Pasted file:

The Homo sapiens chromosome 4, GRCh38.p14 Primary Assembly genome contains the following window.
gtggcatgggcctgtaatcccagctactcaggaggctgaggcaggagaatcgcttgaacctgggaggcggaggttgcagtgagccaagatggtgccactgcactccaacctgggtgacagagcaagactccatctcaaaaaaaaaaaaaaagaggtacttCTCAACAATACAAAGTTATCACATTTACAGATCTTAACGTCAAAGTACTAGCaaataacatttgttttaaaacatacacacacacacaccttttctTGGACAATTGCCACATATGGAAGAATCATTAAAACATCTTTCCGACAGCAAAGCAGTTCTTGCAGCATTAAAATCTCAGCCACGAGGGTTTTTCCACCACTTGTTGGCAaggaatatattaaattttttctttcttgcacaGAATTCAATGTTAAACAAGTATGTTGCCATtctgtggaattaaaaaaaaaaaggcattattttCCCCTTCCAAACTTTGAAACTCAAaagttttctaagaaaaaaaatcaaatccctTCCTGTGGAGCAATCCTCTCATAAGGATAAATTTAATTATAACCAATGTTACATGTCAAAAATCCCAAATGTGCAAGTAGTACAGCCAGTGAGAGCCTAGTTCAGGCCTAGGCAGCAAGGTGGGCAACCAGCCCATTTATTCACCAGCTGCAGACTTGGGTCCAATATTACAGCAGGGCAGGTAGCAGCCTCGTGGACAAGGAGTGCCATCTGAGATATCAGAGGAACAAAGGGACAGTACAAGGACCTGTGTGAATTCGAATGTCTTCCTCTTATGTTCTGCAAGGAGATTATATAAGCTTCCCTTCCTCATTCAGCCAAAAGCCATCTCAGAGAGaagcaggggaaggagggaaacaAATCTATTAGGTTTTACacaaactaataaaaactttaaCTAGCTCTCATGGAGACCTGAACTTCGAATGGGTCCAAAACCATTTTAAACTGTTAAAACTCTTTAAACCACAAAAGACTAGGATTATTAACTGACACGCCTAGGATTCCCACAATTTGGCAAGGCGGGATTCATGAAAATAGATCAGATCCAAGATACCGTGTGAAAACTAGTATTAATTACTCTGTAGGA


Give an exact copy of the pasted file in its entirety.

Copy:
The Homo sapiens chromosome 4, GRCh38.p14 Primary Assembly genome contains the following window.
gtggcatgggcctgtaatcccagctactcaggaggctgaggcaggagaatcgcttgaacctgggaggcggaggttgcagtgagccaagatggtgccactgcactccaacctgggtgacagagcaagactccatctcaaaaaaaaaaaaaaagaggtacttCTCAACAATACAAAGTTATCACATTTACAGATCTTAACGTCAAAGTACTAGCaaataacatttgttttaaaacatacacacacacacaccttttctTGGACAATTGCCACATATGGAAGAATCATTAAAACATCTTTCCGACAGCAAAGCAGTTCTTGCAGCATTAAAATCTCAGCCACGAGGGTTTTTCCACCACTTGTTGGCAaggaatatattaaattttttctttcttgcacaGAATTCAATGTTAAACAAGTATGTTGCCATtctgtggaattaaaaaaaaaaaggcattattttCCCCTTCCAAACTTTGAAACTCAAaagttttctaagaaaaaaaatcaaatccctTCCTGTGGAGCAATCCTCTCATAAGGATAAATTTAATTATAACCAATGTTACATGTCAAAAATCCCAAATGTGCAAGTAGTACAGCCAGTGAGAGCCTAGTTCAGGCCTAGGCAGCAAGGTGGGCAACCAGCCCATTTATTCACCAGCTGCAGACTTGGGTCCAATATTACAGCAGGGCAGGTAGCAGCCTCGTGGACAAGGAGTGCCATCTGAGATATCAGAGGAACAAAGGGACAGTACAAGGACCTGTGTGAATTCGAATGTCTTCCTCTTATGTTCTGCAAGGAGATTATATAAGCTTCCCTTCCTCATTCAGCCAAAAGCCATCTCAGAGAGaagcaggggaaggagggaaacaAATCTATTAGGTTTTACacaaactaataaaaactttaaCTAGCTCTCATGGAGACCTGAACTTCGAATGGGTCCAAAACCATTTTAAACTGTTAAAACTCTTTAAACCACAAAAGACTAGGATTATTAACTGACACGCCTAGGATTCCCACAATTTGGCAAGGCGGGATTCATGAAAATAGATCAGATCCAAGATACCGTGTGAAAACTAGTATTAATTACTCTGTAGGA